Baby Name Trends for 2018

January 25, 2018 - 10 minutes read

Baby_Name_Trends_for_2018_Parentcirkle_Parent_Coaching_Los_Angeles_CaliforniaChoosing a name for your child holds the power to shape the self-esteem and their identity, and can even influence how they are treated and seen by others. Why so much weight on a name? Well, the permanence of it is an important factor of course. Even though parents can change their child’s name, for the most part, you can’t name your child Susan at birth, then change to Anna at Thanksgiving and back to Susan at birth. A heightened awareness of branding is another important factor, especially in our era of celebrities – your name can become your brand for the rest of your life.

And then there is the belief that your name, or “brand”, can even affect your child’s self-confidence to their grades in school and their future professional success. Certain names can happen to have a lot of expectations on them and first impressions. A generation ago, ethnic, androgynous and invented names, were not as widely accepted. But today, things are changing and we are seeing a wider variety in diversity of names.

In the early 2010’s, we saw a lot of Emmas and Liams, the top girl and boy names for the past 5 years in America, it’s fun to look forward and see what baby name trends will bring us in 2018. Baby names tend to reflect our pop culture, or popular songs or TV shows or movies of the time (hello Daenarys, Thor and Katniss).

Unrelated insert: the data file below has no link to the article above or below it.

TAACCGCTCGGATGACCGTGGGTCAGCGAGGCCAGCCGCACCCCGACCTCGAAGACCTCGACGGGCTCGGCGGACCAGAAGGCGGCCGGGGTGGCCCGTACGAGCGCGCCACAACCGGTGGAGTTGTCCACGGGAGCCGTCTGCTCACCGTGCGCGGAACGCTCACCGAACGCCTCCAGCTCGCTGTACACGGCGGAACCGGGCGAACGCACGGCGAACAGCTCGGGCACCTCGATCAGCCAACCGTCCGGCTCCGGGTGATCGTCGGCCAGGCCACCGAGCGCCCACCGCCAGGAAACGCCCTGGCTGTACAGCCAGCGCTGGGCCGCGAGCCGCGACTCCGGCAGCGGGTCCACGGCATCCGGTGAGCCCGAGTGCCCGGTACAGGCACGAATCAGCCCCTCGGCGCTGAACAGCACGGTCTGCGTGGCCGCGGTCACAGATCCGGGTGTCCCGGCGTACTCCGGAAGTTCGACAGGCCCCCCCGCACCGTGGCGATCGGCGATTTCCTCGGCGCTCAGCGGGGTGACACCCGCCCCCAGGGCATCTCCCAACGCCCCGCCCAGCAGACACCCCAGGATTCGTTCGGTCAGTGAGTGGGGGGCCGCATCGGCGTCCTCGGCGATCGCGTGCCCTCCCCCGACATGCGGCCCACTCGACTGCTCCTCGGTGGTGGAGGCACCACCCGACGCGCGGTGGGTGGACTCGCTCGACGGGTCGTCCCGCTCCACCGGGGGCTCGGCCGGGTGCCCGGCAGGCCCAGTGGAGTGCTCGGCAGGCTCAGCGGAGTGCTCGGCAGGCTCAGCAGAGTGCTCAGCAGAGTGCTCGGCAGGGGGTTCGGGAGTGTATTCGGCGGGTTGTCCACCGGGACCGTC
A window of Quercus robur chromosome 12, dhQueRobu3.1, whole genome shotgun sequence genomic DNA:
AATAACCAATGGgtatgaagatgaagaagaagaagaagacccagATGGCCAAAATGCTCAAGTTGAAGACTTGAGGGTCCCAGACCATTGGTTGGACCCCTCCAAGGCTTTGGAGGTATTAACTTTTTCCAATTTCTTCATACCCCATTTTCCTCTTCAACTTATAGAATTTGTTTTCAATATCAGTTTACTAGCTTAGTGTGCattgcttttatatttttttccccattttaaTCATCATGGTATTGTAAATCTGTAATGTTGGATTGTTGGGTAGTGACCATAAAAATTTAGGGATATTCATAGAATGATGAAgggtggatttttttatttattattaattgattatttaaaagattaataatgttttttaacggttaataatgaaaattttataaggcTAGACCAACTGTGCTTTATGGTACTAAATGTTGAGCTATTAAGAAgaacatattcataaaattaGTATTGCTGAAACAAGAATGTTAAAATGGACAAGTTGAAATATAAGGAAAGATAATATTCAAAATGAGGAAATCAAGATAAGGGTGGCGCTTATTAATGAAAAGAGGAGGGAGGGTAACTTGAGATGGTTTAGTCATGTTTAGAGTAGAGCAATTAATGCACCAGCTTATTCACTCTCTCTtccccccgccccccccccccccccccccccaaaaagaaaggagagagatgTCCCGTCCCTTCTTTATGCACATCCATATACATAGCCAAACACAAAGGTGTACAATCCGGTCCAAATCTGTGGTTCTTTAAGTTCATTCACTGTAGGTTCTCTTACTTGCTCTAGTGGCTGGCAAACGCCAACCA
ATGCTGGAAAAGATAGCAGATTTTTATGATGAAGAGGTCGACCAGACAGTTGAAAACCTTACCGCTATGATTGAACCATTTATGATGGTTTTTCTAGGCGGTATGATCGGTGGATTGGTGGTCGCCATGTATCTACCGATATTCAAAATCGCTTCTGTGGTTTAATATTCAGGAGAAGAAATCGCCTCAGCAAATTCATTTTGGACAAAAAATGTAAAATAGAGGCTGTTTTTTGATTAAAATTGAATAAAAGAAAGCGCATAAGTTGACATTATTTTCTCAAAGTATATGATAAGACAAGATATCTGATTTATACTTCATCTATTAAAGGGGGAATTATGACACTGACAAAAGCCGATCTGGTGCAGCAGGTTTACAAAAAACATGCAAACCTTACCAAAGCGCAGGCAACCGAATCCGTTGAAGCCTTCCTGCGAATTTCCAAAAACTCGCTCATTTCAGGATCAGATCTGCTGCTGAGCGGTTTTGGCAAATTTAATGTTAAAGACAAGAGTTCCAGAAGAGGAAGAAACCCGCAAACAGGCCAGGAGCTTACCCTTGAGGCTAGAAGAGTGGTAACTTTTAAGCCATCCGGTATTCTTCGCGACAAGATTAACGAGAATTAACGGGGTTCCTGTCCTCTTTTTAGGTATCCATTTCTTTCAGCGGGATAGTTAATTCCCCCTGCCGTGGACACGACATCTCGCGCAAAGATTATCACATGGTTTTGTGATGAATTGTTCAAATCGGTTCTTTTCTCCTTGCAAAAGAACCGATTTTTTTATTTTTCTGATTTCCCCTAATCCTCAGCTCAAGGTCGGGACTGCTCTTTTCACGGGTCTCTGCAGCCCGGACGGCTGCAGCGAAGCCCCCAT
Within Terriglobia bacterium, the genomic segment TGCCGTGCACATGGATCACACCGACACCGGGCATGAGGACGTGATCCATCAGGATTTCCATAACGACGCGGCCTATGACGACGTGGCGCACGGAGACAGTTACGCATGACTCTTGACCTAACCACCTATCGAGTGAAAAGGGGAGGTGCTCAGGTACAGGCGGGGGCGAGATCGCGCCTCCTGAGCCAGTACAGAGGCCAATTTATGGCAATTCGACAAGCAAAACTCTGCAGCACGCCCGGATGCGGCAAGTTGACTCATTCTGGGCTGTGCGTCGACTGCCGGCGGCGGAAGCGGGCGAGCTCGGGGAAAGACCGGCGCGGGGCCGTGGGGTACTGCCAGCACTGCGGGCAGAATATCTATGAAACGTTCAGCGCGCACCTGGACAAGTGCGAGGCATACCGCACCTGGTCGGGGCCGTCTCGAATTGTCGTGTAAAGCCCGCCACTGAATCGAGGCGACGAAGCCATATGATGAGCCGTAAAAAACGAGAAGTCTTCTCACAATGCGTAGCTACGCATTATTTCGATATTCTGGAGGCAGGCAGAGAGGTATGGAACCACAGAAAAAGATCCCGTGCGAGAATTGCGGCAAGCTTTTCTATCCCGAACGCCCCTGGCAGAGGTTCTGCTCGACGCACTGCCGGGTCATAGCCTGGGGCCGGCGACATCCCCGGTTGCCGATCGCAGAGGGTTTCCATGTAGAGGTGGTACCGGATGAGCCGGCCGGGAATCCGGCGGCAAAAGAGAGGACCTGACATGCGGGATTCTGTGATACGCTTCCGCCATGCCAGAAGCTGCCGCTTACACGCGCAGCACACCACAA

But what will come up this year? If we look at the current trends and movements of 2018, we can probably easily predict upcoming names that will be heard in your future child’s class.

Girls: Women’s Movement

With the current trends in a new women’s movement and with strong women leadership on the horizon, it might be safe to say that names of strong women, goddesses, deities and leaders will be popular in our girls’ names list and our daughters of the future. Some examples may be:

  • Freya – One of the “last of the Romantic travelers,” Freya Stark was the first European woman to enter Iran. It is also the name of the Norse goddess of beauty and love.
  • Adira : Hebrew name meaning strong which can be an excellent substitute for Ariana and Ava.
  • Matilda: Matilda was first introduced to the English-speaking countries by the Matilda of Flander, the queen of William the Conqueror.This vintage name means ‘might strong.’
  • Emersyn: Emersyn is the female variation of the name Emerson and means ‘bravery or powerful.’ People who like the names like Emma, Emery, and Emmy would work well with this name.
  • Indira: This name has two powerful references. One is Indira Nooyi, the CEO of Pepsi, who balanced her high profile career with motherhood. And the other is Indira Gandhi, the first woman prime minister of India.
  • Elizabeth: This name is one of the most famous queens of England and the UK, Elizabeth the First, and also the current monarch Elizabeth II, whose life was featured in the recent Netflix series, The Crown.
  • Rosa: Rosa Parks was the first lady of American civil rights movement and honestly, Rosa will outnumber Rose.
  • Michelle: Even though the Beatles popularized this name with the same name title song in the 1960’s, Michelle will make a comeback after strong hold former First Lady Michelle Obama.

Boys: Fashion Forward Names